“…I decided it was time to make my own beans. I started off with navy beans (also called white pea beans), which are about as bland a bean as there is. Then I added all the stuff that I thought makes baked beans taste good – bits of bacon, onions, brown sugar and cane syrup, mustard, ketchup, and some spices – and cooked it
all long and slow, until the beans were soft and tender. Man, were they good,
and, you know, I never put them in the oven. So much for ‘baked’ beans. Make
them a day ahead, and the flavor will be out of this world!”

Makes about 8 servings

1 pound sliced bacon, chopped
2 cups chopped yellow onions
1 medium-size fresh jalapeño,
seeded and chopped
1/2 teaspoon freshly ground black pepper
2 teaspoons chopped garlic
1 pound dried navy (white) beans,
picked over and rinsed
1/2 cup Steen’s 100% Pure Cane Syrup or
other cane syrup
1/2 cup firmly packed light brown sugar
2 cups ketchup
1/4 cup yellow mustard
9 cups chicken broth
2 bay leaves

In a large pot over medium heat, fry the bacon until crispy, 8 to 10
minutes. Add the onions, jalapeño, and black pepper and cook, stirring,
until the onions are soft, 3 to 4 minutes. Add the garlic and beans and
cook for 1 minute. Add the cane syrup, brown sugar, ketchup, and
mustard and mix well. Stir in the broth, add the bay leaves, and bring
to a boil, then reduce the heat to medium-low. Cook, uncovered, until
the beans are tender, about 4 hours, stirring occasionally. Remove the
bay leaves before serving.


Louisiana Garlic Bread

“There aren’t many meals served in Louisiana that don’t include French bread. Although it’s usually eaten warm and toasty from the oven and spread with
butter, the locals also put away a lot of garlic bread. You take a regular loaf
of French bread, cut it in half lengthwise, lather it with a garlic-butter mix-
ture, and then warm it in the oven or on the old barbecue pit. There have
been times I’ve devoured a whole loaf by myself while barbecuing.”

Makes 1 large loaf, 6 to 8 servings

1/4 pound (1 stick) unsalted butter,
at room temperature
2 teaspoons chopped garlic
2 tablespoons fresh lemon juice
2 tablespoons chopped fresh parsley leaves
1 teaspoon freshly ground black pepper
1 large loaf French bread, split lengthwise in half

Combine the butter, garlic, lemon juice, parsley, and black pepper in a
small mixing bowl. Stir to blend well. Spread both halves of the bread
with the mixture. Put the halves together, wrap in a sheet of aluminum
foil, and place on the barbecue pit or in an oven at 350 degrees F to heat.


Flo’s Potato Salad

“Just so you’ll know, Felicia’s nickname is Flo, and this is her potato
salad, one of the best I’ve tasted. It’s great to bring along on picnics;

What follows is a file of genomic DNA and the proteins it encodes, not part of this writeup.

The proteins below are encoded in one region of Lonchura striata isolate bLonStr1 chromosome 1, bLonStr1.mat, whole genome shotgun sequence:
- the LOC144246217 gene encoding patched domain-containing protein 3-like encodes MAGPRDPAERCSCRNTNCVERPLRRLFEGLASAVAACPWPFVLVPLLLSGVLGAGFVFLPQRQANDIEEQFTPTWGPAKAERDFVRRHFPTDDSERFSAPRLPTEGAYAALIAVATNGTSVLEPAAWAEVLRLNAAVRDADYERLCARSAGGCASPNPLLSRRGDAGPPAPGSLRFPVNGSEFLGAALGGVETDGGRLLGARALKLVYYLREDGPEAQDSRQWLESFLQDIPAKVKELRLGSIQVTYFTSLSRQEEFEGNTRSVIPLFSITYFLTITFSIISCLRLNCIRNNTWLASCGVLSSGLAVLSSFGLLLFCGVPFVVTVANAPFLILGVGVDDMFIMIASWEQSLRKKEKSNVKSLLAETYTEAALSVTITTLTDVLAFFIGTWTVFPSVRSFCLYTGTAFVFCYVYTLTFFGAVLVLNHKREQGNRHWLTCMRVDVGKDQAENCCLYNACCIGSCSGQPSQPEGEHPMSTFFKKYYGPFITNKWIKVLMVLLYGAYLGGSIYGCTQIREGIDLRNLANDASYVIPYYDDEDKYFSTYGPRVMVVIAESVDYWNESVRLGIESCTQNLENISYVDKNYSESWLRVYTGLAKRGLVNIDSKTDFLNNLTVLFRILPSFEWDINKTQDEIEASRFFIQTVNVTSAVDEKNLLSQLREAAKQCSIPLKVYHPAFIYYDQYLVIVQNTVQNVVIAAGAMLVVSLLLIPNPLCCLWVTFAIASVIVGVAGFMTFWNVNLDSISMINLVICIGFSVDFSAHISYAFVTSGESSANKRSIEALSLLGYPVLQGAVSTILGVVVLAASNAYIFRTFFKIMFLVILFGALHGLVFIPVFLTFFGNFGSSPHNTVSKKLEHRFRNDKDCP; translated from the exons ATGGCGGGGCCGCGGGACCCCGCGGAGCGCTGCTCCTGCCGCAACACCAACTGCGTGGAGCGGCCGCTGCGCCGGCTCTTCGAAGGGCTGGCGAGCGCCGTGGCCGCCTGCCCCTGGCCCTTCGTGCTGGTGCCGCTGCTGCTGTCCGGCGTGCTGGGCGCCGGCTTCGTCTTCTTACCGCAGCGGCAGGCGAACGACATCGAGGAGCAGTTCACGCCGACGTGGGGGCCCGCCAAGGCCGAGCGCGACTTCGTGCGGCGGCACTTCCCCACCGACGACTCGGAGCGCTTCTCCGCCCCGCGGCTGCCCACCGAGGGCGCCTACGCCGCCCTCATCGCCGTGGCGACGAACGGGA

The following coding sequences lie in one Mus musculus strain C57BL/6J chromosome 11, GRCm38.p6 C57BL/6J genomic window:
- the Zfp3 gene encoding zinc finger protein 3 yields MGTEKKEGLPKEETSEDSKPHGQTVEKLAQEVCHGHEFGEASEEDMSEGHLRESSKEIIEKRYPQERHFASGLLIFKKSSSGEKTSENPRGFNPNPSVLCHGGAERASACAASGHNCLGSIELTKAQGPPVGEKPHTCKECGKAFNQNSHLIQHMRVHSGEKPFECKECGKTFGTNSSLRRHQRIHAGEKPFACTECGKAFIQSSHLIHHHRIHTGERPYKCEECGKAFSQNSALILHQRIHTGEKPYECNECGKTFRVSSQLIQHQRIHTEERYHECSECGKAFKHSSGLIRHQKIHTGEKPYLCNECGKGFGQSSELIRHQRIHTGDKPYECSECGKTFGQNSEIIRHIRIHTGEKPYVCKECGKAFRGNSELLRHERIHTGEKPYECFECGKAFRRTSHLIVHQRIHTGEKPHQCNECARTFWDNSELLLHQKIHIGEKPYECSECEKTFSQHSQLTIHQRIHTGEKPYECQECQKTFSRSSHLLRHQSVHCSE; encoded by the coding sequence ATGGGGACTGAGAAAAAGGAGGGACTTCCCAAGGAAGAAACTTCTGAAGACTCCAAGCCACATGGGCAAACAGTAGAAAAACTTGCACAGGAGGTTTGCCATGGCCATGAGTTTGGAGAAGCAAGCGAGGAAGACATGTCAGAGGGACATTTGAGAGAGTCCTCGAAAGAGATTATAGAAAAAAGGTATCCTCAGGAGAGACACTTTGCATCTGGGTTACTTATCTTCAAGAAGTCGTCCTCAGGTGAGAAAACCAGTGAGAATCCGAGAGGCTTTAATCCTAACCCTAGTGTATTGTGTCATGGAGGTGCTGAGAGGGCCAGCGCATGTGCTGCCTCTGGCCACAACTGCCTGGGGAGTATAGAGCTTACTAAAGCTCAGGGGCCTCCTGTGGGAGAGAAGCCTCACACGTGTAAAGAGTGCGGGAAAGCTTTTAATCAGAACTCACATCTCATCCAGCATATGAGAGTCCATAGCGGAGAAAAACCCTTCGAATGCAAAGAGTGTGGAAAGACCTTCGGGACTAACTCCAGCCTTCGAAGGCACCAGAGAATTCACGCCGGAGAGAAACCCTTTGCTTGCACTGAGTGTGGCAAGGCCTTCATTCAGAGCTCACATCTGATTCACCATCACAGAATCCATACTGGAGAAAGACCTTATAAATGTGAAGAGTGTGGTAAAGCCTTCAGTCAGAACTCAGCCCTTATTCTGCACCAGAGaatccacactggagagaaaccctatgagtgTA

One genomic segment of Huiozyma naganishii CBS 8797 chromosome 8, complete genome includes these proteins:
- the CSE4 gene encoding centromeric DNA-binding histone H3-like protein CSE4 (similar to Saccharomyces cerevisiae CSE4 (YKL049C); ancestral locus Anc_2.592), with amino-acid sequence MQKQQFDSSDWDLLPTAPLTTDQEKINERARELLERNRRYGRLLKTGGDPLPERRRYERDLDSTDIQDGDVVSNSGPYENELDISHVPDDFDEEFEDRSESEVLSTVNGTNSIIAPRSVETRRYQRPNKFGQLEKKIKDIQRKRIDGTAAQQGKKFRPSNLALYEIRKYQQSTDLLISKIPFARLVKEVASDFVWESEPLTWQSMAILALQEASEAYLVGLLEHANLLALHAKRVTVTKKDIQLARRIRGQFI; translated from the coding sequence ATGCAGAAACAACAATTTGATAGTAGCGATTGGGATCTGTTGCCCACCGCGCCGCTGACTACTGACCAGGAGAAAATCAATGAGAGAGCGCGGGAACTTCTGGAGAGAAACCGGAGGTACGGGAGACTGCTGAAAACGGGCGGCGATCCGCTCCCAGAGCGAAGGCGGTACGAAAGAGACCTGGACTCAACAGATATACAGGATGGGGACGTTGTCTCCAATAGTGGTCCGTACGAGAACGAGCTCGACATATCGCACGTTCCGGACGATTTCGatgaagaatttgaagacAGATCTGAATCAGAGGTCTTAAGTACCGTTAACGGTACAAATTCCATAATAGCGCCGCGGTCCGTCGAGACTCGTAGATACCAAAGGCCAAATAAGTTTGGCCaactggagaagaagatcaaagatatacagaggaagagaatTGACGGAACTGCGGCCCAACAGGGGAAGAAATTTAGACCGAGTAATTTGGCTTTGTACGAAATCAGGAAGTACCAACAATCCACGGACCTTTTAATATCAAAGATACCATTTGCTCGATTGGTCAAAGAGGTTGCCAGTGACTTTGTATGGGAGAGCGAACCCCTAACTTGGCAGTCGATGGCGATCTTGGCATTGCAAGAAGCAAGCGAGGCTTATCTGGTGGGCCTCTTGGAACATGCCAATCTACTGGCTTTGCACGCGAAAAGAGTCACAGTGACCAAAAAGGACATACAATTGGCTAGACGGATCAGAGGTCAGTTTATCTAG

just be sure to keep it well chilled.”

Makes 6 to 8 servings

6 large eggs
A pinch plus 2 teaspoons salt
3 pounds new potatoes, washed and quartered
1/2 pound sliced bacon, cut into small dice
3/4 cup mayonnaise
1/4 cup Creole or whole-grain mustard
3 tablespoons fresh lemon juice
1 teaspoon hot sauce
3/4 cup finely chopped red onions
1/2 cup chopped green onions or
scallions (green part only)
1 tablespoon chopped garlic
1/2 teaspoon freshly ground black pepper

Put the eggs in a saucepan and cover with water, add the pinch of salt.
Bring to a boil and boil for 2 minutes. Turn off the heat, cover, and let
stand 10 minutes. Drain, then cool in a bowl of ice water. Peel and chop.
Put the potatoes in a large saucepan with 1 teaspoon of the salt and enough water to cover. Bring to a boil, then reduce the heat to medium and cook
until fork-tender, about 12 minutes. Remove from the heat and drain. Let
cool to room temperature.
Fry the bacon until crisp, remove from the pan with a slotted spoon, and
drain on paper towels. Set aside to cool to room temperature.
In a large salad bowl, combine the mayonnaise, mustard, lemon juice, hot sauce, red onions, green onions, garlic, the remaining 1 teaspoon salt, and
the black pepper. Whisk to blend. Add the eggs, potatoes, and bacon and
toss to coat evenly. Keep refrigerated until ready to serve.

Featured Archive Recipes:
Barbecued Baked Beans
Barbecued Texas Beef Brisket
Big Bad Ass Ribs, Whoopi Goldberg's
Emeril's Piri Piri Collection (6 recipes)
Memphis-Style Ribs
More yummy stuff from Every Day's a Party
Potato Salad, Let Me Count the Ways...
Spicy Creole Beans
Will the real coleslaw please stand up...
The perfect desserts:
Emeril's Ruston Peach Crumb Pie
Favorite Chocolate Cake
Key Lime Pie, Three Ways
Strawberry Margarita Pie

Index - Favorite Recipe Archives